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This practical challenge invites you to investigate the different squares you can make on a square geoboard or pegboard.


This activity investigates how you might make squares and pentominoes from Polydron.

Multilink Cubes

If you had 36 cubes, what different cuboids could you make?


Age 5 to 11 Challenge Level:

Fergus and Nathan from Rutherglen Primary sent in all these. They are good. Once you've got these you can have a look to see if any are the same. I've circled in a reddish colour those that end up the same by simple turning. I've circled in a blue-ish/greenish colour those that if they were flipped over would be the same. I'm very pleased with the efforts these boys have put in.

F & N

Hannah from Herts and Essex High School sent in this really colourful solution. I have again taken this further and joined together with reddish circles those that - ignoring colour - would be the same through turning. I do think that colouring in makes them so different!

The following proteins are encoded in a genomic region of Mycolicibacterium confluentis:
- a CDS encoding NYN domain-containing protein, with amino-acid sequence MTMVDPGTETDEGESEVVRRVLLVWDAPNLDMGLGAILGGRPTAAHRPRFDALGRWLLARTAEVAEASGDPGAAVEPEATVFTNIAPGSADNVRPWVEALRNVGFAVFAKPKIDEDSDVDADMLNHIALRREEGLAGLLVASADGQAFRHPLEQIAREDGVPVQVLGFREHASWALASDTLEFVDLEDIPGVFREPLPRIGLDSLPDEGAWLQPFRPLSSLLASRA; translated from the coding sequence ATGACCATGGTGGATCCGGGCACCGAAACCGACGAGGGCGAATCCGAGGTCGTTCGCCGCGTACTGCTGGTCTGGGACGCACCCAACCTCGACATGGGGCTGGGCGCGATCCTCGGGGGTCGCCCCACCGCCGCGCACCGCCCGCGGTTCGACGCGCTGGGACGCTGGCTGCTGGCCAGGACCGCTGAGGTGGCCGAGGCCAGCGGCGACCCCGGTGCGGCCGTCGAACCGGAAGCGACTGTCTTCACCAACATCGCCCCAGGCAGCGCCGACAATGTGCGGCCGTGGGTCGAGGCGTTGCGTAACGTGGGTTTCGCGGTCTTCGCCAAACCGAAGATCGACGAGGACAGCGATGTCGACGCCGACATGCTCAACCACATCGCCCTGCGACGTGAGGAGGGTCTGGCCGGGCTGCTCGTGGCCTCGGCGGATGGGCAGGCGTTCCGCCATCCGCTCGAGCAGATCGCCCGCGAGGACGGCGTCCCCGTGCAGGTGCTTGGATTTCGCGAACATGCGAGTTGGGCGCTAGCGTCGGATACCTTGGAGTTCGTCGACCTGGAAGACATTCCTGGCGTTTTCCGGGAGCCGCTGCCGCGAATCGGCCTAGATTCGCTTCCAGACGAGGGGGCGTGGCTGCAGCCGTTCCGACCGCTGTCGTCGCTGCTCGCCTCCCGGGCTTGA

Hannah Herts

Four other pupils from Rutherglen Primary School: Hannah, Laura, Sarah and Aleisha, found out that hexpentas started off quite easy but at some stages it got a bit challenging. They sent in the following:

First we started off with setting out the straight ones and then moving one every time. The hardest part was figuring out if we had them all and trying to make a system.
After that we counted all the hexagons to see if we had five in each. The easiest part was counting them and seeing if there was five hexagons in each shape. Then we counted all the shapes and we got about twenty, but I think we could have created more!


Kate from St. John Bosco Primary School sent in the following useful suggestion:

How about children can make their own pattern and learn by that.

I agree that it is very good if pupils make their own versions of the challenges.

Well done to all those who sent in solutions. I hope you enjoyed the activity and maybe can take it further.